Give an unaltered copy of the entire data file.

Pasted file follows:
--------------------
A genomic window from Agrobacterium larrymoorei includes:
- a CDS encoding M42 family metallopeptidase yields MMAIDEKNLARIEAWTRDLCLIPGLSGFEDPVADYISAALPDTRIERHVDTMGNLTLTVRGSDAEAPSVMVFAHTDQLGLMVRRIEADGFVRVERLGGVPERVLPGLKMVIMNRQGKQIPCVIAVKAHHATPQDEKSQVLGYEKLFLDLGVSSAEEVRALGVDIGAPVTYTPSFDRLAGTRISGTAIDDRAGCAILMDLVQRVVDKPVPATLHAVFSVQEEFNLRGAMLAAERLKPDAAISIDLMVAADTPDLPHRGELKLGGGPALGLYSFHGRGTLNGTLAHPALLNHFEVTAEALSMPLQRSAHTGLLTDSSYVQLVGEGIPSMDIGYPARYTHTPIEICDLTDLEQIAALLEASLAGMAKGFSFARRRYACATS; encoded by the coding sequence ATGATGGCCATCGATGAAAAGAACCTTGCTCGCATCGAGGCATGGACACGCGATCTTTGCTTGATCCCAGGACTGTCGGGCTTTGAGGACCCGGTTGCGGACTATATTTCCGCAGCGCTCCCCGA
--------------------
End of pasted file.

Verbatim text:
A genomic window from Agrobacterium larrymoorei includes:
- a CDS encoding M42 family metallopeptidase yields MMAIDEKNLARIEAWTRDLCLIPGLSGFEDPVADYISAALPDTRIERHVDTMGNLTLTVRGSDAEAPSVMVFAHTDQLGLMVRRIEADGFVRVERLGGVPERVLPGLKMVIMNRQGKQIPCVIAVKAHHATPQDEKSQVLGYEKLFLDLGVSSAEEVRALGVDIGAPVTYTPSFDRLAGTRISGTAIDDRAGCAILMDLVQRVVDKPVPATLHAVFSVQEEFNLRGAMLAAERLKPDAAISIDLMVAADTPDLPHRGELKLGGGPALGLYSFHGRGTLNGTLAHPALLNHFEVTAEALSMPLQRSAHTGLLTDSSYVQLVGEGIPSMDIGYPARYTHTPIEICDLTDLEQIAALLEASLAGMAKGFSFARRRYACATS; encoded by the coding sequence ATGATGGCCATCGATGAAAAGAACCTTGCTCGCATCGAGGCATGGACACGCGATCTTTGCTTGATCCCAGGACTGTCGGGCTTTGAGGACCCGGTTGCGGACTATATTTCCGCAGCGCTCCCCGA